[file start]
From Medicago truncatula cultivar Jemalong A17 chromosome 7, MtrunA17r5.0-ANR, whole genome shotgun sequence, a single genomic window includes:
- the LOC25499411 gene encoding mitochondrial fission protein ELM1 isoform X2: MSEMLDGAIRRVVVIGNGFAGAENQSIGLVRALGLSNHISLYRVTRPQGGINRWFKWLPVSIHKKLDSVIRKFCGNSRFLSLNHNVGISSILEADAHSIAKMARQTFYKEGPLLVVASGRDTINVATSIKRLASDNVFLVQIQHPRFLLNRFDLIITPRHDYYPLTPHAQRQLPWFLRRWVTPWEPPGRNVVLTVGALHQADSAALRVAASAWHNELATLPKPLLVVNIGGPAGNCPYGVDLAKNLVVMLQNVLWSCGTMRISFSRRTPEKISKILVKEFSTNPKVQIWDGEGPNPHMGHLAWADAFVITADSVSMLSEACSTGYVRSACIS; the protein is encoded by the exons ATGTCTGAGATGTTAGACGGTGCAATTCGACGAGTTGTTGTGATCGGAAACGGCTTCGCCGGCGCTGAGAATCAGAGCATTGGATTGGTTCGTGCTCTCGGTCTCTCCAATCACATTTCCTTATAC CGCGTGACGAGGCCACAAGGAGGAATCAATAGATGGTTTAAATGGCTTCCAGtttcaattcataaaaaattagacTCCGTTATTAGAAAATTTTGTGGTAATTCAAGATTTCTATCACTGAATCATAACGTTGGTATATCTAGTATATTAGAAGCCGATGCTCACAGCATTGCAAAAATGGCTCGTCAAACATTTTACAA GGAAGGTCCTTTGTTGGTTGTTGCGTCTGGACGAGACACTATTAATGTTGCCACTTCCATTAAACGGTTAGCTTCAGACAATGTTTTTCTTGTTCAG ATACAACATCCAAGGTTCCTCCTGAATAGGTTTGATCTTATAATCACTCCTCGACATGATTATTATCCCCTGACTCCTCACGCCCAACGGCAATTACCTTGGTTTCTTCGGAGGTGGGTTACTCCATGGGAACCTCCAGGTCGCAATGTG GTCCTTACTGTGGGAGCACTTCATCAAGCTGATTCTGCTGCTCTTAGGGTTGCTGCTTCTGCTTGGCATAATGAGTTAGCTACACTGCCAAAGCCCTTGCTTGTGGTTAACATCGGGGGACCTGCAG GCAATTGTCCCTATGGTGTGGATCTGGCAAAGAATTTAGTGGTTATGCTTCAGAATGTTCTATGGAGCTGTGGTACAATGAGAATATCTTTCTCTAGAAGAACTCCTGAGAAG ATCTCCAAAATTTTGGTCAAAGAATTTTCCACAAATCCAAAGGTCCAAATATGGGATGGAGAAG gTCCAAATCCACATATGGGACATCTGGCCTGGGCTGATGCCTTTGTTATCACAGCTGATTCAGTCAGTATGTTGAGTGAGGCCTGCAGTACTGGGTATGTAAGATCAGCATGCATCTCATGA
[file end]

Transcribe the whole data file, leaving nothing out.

From Medicago truncatula cultivar Jemalong A17 chromosome 7, MtrunA17r5.0-ANR, whole genome shotgun sequence, a single genomic window includes:
- the LOC25499411 gene encoding mitochondrial fission protein ELM1 isoform X2: MSEMLDGAIRRVVVIGNGFAGAENQSIGLVRALGLSNHISLYRVTRPQGGINRWFKWLPVSIHKKLDSVIRKFCGNSRFLSLNHNVGISSILEADAHSIAKMARQTFYKEGPLLVVASGRDTINVATSIKRLASDNVFLVQIQHPRFLLNRFDLIITPRHDYYPLTPHAQRQLPWFLRRWVTPWEPPGRNVVLTVGALHQADSAALRVAASAWHNELATLPKPLLVVNIGGPAGNCPYGVDLAKNLVVMLQNVLWSCGTMRISFSRRTPEKISKILVKEFSTNPKVQIWDGEGPNPHMGHLAWADAFVITADSVSMLSEACSTGYVRSACIS; the protein is encoded by the exons ATGTCTGAGATGTTAGACGGTGCAATTCGACGAGTTGTTGTGATCGGAAACGGCTTCGCCGGCGCTGAGAATCAGAGCATTGGATTGGTTCGTGCTCTCGGTCTCTCCAATCACATTTCCTTATAC CGCGTGACGAGGCCACAAGGAGGAATCAATAGATGGTTTAAATGGCTTCCAGtttcaattcataaaaaattagacTCCGTTATTAGAAAATTTTGTGGTAATTCAAGATTTCTATCACTGAATCATAACGTTGGTATATCTAGTATATTAGAAGCCGATGCTCACAGCATTGCAAAAATGGCTCGTCAAACATTTTACAA GGAAGGTCCTTTGTTGGTTGTTGCGTCTGGACGAGACACTATTAATGTTGCCACTTCCATTAAACGGTTAGCTTCAGACAATGTTTTTCTTGTTCAG ATACAACATCCAAGGTTCCTCCTGAATAGGTTTGATCTTATAATCACTCCTCGACATGATTATTATCCCCTGACTCCTCACGCCCAACGGCAATTACCTTGGTTTCTTCGGAGGTGGGTTACTCCATGGGAACCTCCAGGTCGCAATGTG GTCCTTACTGTGGGAGCACTTCATCAAGCTGATTCTGCTGCTCTTAGGGTTGCTGCTTCTGCTTGGCATAATGAGTTAGCTACACTGCCAAAGCCCTTGCTTGTGGTTAACATCGGGGGACCTGCAG GCAATTGTCCCTATGGTGTGGATCTGGCAAAGAATTTAGTGGTTATGCTTCAGAATGTTCTATGGAGCTGTGGTACAATGAGAATATCTTTCTCTAGAAGAACTCCTGAGAAG ATCTCCAAAATTTTGGTCAAAGAATTTTCCACAAATCCAAAGGTCCAAATATGGGATGGAGAAG gTCCAAATCCACATATGGGACATCTGGCCTGGGCTGATGCCTTTGTTATCACAGCTGATTCAGTCAGTATGTTGAGTGAGGCCTGCAGTACTGGGTATGTAAGATCAGCATGCATCTCATGA